“Goodnight ladies.” I say as I come up, shining a quick light through the coop to be sure the rouge possum that’s been about hasn’t found it’s way in for the night. The feathery bundles hardly shift from their toe warming hunker as I close the door. But if the chickens are indifferent to my presence the ducks make up for with their blind panic at my after dark arrival. Years of the same nightly routine and not even my “Hey Ducks.” called out as a warning that it’s just me calms them. So after a quick head count, I scoot the door closed on their frantic quacking.
Evening lock up done, I call the dogs and we circle back to the house taking the long way. The dogs happily bound ahead through the snow, no doubt hunting bunnies. The cold air is sharp on my cheeks but I’m bundled up against the cold and I turn my flashlight off, enjoying the sounds of the dogs, the glow of the snow and stars and relish the fact that I’m doing “chores.” As in, I’ve got to go out and take care of the birds. Have to haul that water. Have to make sure they have feed. Have to get the eggs. Have to close them up, safe from predators and the nasty wind that’s building.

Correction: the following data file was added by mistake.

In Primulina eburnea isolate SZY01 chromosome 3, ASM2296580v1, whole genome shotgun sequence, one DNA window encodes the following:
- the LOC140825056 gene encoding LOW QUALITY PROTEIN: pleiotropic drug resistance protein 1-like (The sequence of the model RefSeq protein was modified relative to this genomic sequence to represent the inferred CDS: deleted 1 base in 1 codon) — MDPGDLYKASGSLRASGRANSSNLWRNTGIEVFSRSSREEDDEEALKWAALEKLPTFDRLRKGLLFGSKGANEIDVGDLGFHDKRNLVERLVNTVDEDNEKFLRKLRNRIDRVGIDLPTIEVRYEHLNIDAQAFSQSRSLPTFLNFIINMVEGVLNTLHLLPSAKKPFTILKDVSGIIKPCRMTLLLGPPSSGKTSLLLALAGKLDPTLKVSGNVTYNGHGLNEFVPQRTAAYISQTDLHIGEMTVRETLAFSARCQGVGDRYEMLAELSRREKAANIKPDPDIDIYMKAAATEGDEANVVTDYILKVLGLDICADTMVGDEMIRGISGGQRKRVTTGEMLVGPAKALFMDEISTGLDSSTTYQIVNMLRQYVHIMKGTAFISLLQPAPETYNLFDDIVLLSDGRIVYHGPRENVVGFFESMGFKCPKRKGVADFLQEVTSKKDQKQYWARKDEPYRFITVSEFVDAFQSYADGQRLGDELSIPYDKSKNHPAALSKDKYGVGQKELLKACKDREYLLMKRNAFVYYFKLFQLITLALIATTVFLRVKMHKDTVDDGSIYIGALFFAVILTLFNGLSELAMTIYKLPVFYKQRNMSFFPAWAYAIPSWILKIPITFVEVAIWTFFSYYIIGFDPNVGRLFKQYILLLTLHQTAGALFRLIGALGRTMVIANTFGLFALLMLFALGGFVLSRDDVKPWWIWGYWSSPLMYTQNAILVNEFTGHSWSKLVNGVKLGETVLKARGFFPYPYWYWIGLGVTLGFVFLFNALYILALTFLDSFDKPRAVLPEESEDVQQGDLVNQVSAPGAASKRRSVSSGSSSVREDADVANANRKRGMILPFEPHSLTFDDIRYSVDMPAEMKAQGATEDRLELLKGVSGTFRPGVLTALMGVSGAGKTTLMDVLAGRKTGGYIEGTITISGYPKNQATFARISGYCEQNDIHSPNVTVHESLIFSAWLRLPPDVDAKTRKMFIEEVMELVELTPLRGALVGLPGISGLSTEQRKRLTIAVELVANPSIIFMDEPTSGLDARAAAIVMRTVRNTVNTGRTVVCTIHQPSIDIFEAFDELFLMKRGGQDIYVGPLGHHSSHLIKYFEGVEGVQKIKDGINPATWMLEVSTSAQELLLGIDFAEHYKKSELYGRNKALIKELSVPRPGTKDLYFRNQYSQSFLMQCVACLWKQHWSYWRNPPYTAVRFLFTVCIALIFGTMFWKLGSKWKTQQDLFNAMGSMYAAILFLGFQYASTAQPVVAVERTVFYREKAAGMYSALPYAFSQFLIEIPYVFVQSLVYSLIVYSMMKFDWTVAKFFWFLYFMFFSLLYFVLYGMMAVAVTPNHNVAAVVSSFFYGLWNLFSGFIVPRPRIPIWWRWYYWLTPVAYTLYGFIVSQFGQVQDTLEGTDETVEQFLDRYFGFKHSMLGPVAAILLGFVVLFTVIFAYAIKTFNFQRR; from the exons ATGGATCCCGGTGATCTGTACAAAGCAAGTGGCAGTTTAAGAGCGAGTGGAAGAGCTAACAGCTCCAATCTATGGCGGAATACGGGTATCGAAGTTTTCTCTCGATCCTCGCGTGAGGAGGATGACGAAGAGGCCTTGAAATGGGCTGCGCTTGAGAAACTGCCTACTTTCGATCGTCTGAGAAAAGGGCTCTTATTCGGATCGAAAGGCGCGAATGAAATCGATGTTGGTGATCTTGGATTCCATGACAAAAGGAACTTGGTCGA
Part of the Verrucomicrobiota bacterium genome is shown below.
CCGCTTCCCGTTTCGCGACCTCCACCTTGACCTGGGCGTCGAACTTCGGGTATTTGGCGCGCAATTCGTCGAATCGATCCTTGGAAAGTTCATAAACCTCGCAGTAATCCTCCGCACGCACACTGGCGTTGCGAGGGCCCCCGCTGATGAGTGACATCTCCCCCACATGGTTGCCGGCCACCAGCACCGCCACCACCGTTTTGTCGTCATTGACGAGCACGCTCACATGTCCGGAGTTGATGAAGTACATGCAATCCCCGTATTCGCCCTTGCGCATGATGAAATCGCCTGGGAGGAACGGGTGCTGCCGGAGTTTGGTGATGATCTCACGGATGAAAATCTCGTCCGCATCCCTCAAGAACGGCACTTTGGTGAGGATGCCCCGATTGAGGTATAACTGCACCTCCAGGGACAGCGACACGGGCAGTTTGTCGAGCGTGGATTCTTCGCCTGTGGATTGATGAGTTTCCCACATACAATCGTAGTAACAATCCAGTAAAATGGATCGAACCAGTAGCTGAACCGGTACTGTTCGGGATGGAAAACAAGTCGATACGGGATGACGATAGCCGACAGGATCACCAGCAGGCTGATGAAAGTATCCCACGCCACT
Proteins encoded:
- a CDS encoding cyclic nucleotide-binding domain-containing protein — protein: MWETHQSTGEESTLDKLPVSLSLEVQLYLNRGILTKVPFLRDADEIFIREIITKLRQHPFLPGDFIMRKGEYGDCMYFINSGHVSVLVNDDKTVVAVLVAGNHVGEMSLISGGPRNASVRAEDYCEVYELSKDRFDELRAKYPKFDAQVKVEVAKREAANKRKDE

Twice a day.
I have to go out in the mornings when everything is covered in last night’s blanket of snow. I have to bring the dogs along and watch them tear through the fresh powder. I have to go out through the storms, hearing nothing but wind and snow, cocooned from the rest of the world inside the weather. I have to go out on the crystal clear nights and see the stars hanging low and bright. I have to go out where I can look back at the glow of the warm house through the trees knowing that if I’m a bit chilly, the fire inside will feel extra warm when I get back.
What a “chore.”
I head back into the warm house taking one last look at the bright stars, one last breath of the air that stings my nose and wonder – as much as I love the winter weather, would I leave my warm fire without those indifferent birds awaiting my care? Would I miss all this? I’d like to think not, that when the temperature drops I’d still be out just for the adventure of it all.
But I’ll keep my birds – just in case.